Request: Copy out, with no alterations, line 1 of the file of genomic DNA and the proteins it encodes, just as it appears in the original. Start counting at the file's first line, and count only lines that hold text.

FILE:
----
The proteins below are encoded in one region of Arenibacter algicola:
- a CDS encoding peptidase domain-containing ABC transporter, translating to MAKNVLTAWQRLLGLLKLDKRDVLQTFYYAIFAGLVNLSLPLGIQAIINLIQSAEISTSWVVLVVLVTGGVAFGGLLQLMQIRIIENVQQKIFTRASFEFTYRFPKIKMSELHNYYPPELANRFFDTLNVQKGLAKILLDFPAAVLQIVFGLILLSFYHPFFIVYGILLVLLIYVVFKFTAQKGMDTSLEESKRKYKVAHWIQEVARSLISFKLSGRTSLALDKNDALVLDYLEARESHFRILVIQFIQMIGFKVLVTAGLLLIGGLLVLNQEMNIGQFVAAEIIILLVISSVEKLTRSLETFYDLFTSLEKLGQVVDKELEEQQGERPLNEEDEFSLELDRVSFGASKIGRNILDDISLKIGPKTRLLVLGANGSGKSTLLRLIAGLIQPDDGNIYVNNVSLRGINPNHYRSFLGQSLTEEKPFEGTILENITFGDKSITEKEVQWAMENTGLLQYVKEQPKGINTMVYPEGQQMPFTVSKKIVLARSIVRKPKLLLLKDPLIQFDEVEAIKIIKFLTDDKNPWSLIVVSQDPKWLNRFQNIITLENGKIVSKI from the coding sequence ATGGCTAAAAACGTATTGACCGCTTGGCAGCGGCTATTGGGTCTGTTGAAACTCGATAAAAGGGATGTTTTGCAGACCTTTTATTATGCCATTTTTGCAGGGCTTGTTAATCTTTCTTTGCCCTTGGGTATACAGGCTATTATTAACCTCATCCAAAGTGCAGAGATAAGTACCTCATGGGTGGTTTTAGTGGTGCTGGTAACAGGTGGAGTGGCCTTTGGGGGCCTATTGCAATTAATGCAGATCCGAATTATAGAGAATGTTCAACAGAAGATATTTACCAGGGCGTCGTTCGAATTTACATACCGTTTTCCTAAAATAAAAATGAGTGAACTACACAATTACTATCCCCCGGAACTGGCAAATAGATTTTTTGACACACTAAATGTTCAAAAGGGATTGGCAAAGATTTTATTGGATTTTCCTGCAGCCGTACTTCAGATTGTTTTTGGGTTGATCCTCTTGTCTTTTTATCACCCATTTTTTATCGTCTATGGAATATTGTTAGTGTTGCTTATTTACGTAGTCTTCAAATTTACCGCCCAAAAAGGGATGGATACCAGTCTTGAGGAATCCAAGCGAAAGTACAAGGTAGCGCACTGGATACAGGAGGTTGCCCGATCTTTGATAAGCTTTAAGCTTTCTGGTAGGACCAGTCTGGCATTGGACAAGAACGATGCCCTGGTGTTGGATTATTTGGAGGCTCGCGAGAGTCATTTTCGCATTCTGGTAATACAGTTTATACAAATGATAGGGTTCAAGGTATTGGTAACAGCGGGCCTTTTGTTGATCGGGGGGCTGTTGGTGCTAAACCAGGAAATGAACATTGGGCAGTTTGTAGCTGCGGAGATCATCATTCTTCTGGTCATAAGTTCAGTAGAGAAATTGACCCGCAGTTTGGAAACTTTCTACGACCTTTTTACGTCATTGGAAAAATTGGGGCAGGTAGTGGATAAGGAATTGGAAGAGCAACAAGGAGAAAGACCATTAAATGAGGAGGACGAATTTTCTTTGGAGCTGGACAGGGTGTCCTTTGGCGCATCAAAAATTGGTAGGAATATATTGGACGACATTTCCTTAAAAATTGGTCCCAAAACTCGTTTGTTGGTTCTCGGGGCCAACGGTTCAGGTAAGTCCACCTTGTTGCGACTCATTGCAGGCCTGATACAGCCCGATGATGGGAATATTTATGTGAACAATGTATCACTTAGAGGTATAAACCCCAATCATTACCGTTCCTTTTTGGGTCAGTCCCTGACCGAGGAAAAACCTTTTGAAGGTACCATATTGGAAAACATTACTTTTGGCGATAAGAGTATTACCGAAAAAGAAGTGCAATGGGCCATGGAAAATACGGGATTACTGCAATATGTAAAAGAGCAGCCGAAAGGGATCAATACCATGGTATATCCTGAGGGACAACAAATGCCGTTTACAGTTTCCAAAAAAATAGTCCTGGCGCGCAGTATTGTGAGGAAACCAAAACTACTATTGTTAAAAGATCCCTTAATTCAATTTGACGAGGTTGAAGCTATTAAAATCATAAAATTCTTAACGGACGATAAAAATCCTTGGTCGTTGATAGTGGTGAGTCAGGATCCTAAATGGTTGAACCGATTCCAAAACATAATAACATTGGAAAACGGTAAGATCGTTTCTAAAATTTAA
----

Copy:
The proteins below are encoded in one region of Arenibacter algicola: